I took a bus load of my high school students to see the wall in DC, and became thoroughly convinced that it was one of the most important things that I could have done for their education–even though it had “nothing” to do with our subject matter of Spanish. Many of these kids had never been out of our home state before, let alone to DC. There were kids who didn’t realize that the names represented people who went and *didn’t come back*. Others were absolutely blow away by the memorials that were left behind. One fine young man brought me a medal that he “found” on the ground, thinking that someone had dropped it and that it was valuable… and that I would know how to get it back to the person who dropped it. Fortunately, we were able to replace it in the location where it had been left and it was a learning experience that he still hasn’t forgotten. Go at night if you are able. It’s even more impressive when lit. We also went to the Holocaust Memorial, and I’m convinced that every member of the free world should go at some point to begin to understand what it was all about. Many teaching moments there, too, but that’s a topic for a different posting. :)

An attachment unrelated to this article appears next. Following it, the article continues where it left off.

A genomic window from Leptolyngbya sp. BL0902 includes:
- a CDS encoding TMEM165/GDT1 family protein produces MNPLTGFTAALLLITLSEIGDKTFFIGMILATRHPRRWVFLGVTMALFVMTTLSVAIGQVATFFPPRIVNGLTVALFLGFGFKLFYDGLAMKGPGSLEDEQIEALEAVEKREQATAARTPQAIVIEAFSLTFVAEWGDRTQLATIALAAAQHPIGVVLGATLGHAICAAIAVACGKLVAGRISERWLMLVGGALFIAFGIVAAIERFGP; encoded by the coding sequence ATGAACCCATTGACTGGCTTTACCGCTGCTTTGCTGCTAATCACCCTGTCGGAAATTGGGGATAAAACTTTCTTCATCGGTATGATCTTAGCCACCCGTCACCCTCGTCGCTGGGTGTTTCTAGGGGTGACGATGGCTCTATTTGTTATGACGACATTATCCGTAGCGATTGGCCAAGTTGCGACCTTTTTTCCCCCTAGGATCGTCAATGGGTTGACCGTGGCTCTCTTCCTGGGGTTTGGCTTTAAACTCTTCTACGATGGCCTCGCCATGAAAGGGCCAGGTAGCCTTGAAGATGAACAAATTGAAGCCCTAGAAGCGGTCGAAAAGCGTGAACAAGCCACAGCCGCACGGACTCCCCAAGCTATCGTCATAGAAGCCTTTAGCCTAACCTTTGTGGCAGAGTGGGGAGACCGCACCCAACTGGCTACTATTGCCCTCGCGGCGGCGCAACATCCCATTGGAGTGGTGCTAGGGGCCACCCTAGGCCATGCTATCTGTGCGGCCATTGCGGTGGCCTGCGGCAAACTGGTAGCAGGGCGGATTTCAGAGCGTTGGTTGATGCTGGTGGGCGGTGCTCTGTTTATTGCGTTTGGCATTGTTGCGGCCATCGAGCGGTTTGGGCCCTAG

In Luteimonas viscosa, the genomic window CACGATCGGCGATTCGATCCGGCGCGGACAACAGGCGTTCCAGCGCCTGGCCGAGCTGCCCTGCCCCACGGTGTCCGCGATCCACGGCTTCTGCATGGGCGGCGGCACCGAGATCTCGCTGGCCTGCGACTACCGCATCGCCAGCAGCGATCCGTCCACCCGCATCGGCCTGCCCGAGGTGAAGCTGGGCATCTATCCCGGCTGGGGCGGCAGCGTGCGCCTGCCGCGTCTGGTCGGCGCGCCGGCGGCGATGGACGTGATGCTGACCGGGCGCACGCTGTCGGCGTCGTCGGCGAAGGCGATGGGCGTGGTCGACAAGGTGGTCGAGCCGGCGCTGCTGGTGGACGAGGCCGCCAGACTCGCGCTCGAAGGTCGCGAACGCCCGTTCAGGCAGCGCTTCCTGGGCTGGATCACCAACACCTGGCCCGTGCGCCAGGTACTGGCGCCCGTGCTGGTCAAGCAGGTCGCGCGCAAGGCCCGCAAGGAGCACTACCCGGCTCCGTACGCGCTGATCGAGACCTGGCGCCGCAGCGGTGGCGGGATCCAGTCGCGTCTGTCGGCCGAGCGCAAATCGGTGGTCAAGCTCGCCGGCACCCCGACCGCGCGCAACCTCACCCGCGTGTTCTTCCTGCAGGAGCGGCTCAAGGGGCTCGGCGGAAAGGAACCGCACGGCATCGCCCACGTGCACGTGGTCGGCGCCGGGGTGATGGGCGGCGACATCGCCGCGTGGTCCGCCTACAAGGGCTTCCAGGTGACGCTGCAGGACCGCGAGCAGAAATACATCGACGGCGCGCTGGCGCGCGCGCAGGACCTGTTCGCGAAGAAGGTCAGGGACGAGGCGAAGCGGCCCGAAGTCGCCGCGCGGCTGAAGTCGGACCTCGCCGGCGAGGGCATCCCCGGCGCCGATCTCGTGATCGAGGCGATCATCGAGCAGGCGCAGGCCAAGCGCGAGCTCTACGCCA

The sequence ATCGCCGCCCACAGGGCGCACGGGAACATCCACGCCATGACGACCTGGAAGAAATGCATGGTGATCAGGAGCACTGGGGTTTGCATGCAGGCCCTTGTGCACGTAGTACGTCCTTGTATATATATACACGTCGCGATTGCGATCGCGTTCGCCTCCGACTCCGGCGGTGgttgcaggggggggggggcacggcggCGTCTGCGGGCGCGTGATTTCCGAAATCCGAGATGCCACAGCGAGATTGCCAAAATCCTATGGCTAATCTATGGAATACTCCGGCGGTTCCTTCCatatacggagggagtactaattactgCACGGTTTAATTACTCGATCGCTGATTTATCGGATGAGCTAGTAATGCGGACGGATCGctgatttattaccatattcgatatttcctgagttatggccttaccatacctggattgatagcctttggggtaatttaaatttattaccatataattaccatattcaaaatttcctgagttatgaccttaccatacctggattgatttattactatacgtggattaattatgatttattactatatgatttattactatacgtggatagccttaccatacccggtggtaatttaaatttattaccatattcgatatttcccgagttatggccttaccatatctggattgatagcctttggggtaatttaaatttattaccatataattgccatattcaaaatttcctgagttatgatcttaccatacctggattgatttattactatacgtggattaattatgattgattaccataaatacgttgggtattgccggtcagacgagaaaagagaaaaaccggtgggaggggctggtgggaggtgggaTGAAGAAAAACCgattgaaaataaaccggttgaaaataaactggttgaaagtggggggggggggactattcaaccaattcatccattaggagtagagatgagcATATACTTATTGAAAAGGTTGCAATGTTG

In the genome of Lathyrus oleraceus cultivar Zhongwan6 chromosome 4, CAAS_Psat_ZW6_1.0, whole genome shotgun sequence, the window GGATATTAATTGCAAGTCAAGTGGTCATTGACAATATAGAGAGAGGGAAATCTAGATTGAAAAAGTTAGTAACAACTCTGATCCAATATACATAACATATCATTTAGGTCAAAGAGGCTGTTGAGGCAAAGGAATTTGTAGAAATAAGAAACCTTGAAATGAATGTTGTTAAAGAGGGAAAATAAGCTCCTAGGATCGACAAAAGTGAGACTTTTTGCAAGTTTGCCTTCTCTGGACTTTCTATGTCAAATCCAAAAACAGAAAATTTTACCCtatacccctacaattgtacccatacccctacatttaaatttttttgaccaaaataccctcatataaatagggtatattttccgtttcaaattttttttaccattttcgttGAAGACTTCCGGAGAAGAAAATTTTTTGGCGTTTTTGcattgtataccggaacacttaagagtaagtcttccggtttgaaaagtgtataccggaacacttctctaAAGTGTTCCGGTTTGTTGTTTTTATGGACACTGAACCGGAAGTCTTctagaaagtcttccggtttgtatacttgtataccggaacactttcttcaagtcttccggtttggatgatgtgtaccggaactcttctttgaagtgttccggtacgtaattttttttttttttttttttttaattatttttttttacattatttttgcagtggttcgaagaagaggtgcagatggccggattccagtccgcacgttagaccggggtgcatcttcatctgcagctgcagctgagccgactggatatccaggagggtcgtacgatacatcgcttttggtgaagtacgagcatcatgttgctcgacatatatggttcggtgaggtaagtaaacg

• Allison :

      If I ever get to do my life list item of road tripping across the country in an R.V. D.C. is on that list. I want to be able to spend a lot of time there, with my kids, imparting loads of history.

  8. Joyce :

    Going to the wall with my husband, who is a Vietnam veteran was one of the most moving experiences I have ever had. We found the names of men he had served with in the USMC, we found the name of the young MIA whose name I had been wearing on a bracelet since he had disappeared. I took the bracelet off that day as I said good bye to him.

    • Allison :

      I don’t really have any words for that. None at all.

  9. vanessa :